Catholic community in Billington

This brief survey of the history of Catholicism in our area begins with the laying of the foundation stone of Whalley Abbey Church in 1330 by Abbot Topcliffe who was himself a native of Billington. The abbots of Whalley had held the manorial rights to the Manor of Billington since the late 13th Century and prominate local Catholics were very generous to the Abbey. Countess Margaret de Lacy donated land in Billington for the building of a corn store. William de Dynckedly gave half an acre as site for a barn; Sir Adam de Hudleston allowed the monks right of pasturage on Billington Common and also permitted them to dig turf and quarry stone on his land.

During these times the people of Billington would almost certainly had attended Mass at Whalley Abbey Church. On 9th April 1537, the Earl of Sussex wrote to Nicholas Tempest charging him in the King's name to restore a chalice belonging to the Chapel of Our Lady, which the parishoners of Billington had bought and which the Abbot had entrusted to his care. It seems reasonable to conclude that the parishoners who bought the chalice would worship in the said Chapel.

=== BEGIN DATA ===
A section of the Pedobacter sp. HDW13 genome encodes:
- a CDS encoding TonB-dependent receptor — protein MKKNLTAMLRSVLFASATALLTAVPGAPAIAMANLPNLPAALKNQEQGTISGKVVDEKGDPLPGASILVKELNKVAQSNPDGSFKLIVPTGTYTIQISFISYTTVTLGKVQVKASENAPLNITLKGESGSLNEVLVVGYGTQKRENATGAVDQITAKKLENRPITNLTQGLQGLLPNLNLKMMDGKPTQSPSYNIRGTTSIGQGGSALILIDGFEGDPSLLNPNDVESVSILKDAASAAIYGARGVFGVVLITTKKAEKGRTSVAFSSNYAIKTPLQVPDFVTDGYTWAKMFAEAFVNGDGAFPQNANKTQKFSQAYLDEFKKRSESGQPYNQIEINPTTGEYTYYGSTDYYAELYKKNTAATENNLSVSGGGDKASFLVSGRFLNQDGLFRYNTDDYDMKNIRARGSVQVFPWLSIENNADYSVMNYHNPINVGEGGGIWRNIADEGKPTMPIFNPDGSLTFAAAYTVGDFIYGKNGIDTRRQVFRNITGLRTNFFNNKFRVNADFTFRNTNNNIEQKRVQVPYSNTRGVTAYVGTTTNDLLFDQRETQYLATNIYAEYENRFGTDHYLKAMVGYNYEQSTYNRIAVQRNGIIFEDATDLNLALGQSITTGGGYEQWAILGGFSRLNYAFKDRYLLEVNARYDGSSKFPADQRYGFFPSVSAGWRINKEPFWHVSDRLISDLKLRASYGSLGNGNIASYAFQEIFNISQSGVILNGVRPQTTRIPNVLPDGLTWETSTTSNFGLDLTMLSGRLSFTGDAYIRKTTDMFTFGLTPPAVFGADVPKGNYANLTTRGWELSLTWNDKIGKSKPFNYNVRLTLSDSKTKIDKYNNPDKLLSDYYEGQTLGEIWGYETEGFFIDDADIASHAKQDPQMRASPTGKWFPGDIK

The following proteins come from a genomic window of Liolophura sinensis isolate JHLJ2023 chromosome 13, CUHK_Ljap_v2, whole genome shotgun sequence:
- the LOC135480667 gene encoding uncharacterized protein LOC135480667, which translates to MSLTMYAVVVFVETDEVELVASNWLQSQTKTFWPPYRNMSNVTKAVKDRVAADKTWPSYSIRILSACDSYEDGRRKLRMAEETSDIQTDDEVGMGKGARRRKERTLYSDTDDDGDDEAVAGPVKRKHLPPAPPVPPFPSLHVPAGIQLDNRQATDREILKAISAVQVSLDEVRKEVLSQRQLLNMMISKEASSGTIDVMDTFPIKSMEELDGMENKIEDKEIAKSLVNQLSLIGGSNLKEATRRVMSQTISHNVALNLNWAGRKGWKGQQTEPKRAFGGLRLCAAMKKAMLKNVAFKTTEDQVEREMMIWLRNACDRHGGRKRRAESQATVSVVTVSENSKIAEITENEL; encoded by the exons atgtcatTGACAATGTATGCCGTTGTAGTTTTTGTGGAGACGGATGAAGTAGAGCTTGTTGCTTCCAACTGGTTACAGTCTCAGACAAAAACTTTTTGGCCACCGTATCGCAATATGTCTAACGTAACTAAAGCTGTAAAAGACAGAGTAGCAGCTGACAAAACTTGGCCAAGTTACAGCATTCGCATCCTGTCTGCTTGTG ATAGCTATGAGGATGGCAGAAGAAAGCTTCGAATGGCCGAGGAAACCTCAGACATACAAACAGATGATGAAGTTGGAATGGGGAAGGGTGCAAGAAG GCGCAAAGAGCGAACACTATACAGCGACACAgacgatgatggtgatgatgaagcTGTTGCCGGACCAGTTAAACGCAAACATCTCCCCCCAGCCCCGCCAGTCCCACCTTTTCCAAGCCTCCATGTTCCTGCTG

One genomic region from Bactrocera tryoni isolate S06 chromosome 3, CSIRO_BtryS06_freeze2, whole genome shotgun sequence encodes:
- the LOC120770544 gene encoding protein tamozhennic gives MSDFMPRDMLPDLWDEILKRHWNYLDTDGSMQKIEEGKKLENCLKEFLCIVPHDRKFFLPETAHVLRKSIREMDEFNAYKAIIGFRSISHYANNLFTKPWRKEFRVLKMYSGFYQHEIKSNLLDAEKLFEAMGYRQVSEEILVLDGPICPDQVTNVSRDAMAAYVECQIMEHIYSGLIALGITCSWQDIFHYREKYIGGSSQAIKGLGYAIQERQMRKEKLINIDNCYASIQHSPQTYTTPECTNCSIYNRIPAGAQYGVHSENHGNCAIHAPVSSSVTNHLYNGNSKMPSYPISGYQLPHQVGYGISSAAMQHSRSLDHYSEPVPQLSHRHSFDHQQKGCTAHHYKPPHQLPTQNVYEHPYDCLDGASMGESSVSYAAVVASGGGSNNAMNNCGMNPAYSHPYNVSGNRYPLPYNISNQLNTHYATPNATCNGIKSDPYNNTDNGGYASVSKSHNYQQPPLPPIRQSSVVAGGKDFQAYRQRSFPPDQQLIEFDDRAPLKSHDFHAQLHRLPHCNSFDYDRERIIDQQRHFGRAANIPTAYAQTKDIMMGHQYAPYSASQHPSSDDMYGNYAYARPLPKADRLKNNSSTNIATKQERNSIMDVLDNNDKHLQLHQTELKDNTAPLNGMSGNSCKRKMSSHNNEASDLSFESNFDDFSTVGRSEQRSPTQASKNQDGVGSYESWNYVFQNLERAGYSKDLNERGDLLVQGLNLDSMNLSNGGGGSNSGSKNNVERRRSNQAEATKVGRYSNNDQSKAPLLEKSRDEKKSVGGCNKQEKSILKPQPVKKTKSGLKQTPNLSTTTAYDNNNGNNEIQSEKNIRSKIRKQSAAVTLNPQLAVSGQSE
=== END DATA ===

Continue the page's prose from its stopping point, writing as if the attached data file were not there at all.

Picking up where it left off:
Two of the local hostelries are directly linked with prominent Catholic families of the period - The Judge Walmsley and The Petre Arms. During the 1700's mass for the residents of Billington was held at Stonyhurst College but they where dependent to a certain extent by the state of the river. The crossings at Dinckley and Hacking could not operate when the waters where high and the journey by road was too long for most Catholics who would invariably walk to Church.

Nowadays, the Catholic community of the area use either St. Mary's Catholic Church in Langho or the English Martyr's Church in Whalley.

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